Gifted at the Queen's Gallery brings together works on paper by members of the Royal Academy of Arts which were presented by the Academy as gift to the Queen in celebration of the Diamond Jubilee in 2012. For the Academy, this represents a continuing tie between the institution and the Royal Family, as well as the tradition of making a gift from leading contemporary artists to mark significant monarchical milestones.

It's an interesting and varied collection of contemporary art, although the limitation to works on paper does tend to impinge on the idea of these gifts as representative of the contemporary art scene. No doubt, there are very good reasons for that: the works follow the tradition of being presented in very beautiful silk boxes, suggesting that an eye to the viability of future storage must have been of influence. That said, the range of styles and media is certainly reflective of many different approaches and ideas towards art and what kind of artworks are deemed to be suitable to form part of this gift which will remain in the Royal Collection as long as there is a monarchy.

It's quite interesting to see the particular choices that artists made in the selection of works to include. The theme of Britannia is certainly evident; not unexpectedly, Tracy Emin's sketch, HRH Royal Britania (2012), brings out a languid, glamorous, and feminine side to queenhood with a humorous and cheeky edge, while other works touch on the idea in different ways. John Maine's Westminster Abbey Sacrarium (2012) settles on a drawing of the Cosmati pavement in Westminster Abbey, the site where monarchs have been crowned since the 13th century. This seemingly spare drawing of a gothic architectural space takes on much greater meaning with the benefit of this knowledge and in consideration of the intention of the gift. 

Chris Orr's From Cleopatra's Point of View (2004) gives a great vision of contemporary London, his style of intense detail reflecting the multi-layered complexity of the London we know and love which, once again, gives a true contemporary feel of our age. The Union Jack features in a few works; quite strikingly, in Tom Phillips' Sixteen Appearances of the Union Jack (1974), a screen-print of Union Jack flags captured like a rare and endangered species.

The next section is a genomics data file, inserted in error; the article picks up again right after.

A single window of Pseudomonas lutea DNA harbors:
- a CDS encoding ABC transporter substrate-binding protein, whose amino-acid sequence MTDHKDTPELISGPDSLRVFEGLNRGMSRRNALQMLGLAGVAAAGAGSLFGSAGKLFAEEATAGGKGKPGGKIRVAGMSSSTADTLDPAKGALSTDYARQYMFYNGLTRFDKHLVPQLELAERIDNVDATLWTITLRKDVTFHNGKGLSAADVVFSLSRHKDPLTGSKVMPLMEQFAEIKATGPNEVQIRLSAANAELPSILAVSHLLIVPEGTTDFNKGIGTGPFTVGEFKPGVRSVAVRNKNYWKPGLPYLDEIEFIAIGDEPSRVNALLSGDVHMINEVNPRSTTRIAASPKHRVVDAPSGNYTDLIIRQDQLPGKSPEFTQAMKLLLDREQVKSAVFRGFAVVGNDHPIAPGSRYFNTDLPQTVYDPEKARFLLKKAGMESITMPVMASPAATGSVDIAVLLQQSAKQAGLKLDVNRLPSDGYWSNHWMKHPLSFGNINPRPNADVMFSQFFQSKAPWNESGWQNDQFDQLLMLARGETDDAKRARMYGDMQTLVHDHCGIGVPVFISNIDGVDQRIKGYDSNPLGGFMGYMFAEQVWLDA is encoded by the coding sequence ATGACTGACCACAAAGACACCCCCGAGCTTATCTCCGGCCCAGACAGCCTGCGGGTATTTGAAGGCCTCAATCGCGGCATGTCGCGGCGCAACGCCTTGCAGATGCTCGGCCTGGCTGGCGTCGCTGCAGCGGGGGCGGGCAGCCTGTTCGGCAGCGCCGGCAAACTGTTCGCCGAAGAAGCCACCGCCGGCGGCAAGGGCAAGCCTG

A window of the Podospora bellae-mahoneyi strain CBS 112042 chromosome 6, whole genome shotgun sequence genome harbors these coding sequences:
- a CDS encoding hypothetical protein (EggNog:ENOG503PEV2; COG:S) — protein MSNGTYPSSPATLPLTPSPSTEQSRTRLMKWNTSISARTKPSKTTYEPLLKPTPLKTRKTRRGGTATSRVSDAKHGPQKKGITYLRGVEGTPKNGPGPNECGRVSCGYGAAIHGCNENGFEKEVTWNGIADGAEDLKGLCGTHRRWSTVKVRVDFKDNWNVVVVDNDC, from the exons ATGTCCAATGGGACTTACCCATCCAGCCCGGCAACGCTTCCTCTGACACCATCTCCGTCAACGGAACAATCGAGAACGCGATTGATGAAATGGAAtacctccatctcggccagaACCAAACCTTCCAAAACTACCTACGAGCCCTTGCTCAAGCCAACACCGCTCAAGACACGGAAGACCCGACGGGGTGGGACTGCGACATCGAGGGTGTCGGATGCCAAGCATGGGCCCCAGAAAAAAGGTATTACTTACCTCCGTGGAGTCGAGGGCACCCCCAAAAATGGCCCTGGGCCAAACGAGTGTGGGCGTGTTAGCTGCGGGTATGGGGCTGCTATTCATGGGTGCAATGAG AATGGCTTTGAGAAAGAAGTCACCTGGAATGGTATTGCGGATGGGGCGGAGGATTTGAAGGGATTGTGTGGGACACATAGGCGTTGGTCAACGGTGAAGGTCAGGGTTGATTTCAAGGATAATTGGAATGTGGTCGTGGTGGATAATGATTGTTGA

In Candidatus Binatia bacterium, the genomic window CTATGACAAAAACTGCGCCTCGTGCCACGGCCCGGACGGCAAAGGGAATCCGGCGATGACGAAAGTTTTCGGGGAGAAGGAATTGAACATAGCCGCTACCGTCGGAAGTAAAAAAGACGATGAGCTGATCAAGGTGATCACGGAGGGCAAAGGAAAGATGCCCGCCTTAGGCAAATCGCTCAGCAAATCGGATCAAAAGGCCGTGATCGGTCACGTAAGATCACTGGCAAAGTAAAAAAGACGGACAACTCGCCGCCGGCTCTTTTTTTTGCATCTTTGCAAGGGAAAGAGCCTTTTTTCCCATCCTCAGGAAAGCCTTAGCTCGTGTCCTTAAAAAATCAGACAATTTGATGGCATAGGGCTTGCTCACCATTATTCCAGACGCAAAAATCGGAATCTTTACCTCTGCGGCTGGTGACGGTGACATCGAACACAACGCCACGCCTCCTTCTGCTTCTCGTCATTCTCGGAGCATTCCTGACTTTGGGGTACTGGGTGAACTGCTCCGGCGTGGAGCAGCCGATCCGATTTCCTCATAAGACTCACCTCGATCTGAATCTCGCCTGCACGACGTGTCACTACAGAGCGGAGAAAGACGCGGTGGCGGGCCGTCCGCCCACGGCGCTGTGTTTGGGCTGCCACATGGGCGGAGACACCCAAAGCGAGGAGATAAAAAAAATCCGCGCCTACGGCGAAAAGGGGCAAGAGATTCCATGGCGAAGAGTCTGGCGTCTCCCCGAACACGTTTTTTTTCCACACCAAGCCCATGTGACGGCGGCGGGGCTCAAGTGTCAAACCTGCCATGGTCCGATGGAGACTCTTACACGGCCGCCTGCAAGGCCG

Other works are more recognisable through their creators. Anish Kapoor's Untitled is
unashamedly Kapoor: distilled, brilliant and enveloped in colour; as is Cornelia Parker's Spitting Sugar. Parker explains that the tint was used to speak an image, to freeze a moment of dynamic expression, and the motif of dynamism that runs through her great works are recreated here in miniature, but with no less energy.

The glorious success of the 2012 Olympics also features: Anne Desmet created a body of woodcuts that reflect on the changing area around the Stratford site as preparations for the Olympics evolved. Her wood engraving, Olympic Shadows, suggests the great changes that took place in the area around the stadium, while Zaha Hadid has contributed an image of the London Aquatics Centre, showing its graceful undulating shape in steely greys. 

With over a hundred works, this review can only scratch at the surface of the breath of this show; however, the problem of such diversity is that it's difficult to gain any sense of depth as there are no real relationships between the pieces except for the tacit agreement that they are made by the leading contemporary artists of the day for this gift. The inclusion of the silk presentation boxes and Zoffany's The Academicians of the Royal Academy (1761) does go some way towards creating some sense of unity. However, it's a great pity that the reasons behind the artists' particular choices, given in the catalogue, were not included in the labelling, as this would have enlivened the exhibition and revealed its sense of purpose and the artists' sense of pride and reactions to being included in such a historic undertaking.

Gifted is certainly worth a visit, and a ticket includes the exhibition Castiglione – Lost Genius, a collection of sketches and drawings bought in 1762 by George III, creating a great counterpoint to the new addition of the Diamond Jubilee Gift and underpinning a welcome inclusion in the Royal Collection.  

Gifted: From the Royal Academy to The Queen, at Queen's GalleryRita Fennell reviews Gifted: From the Royal Academy to the Queen at Queen's Gallery, Buckingham Palace.3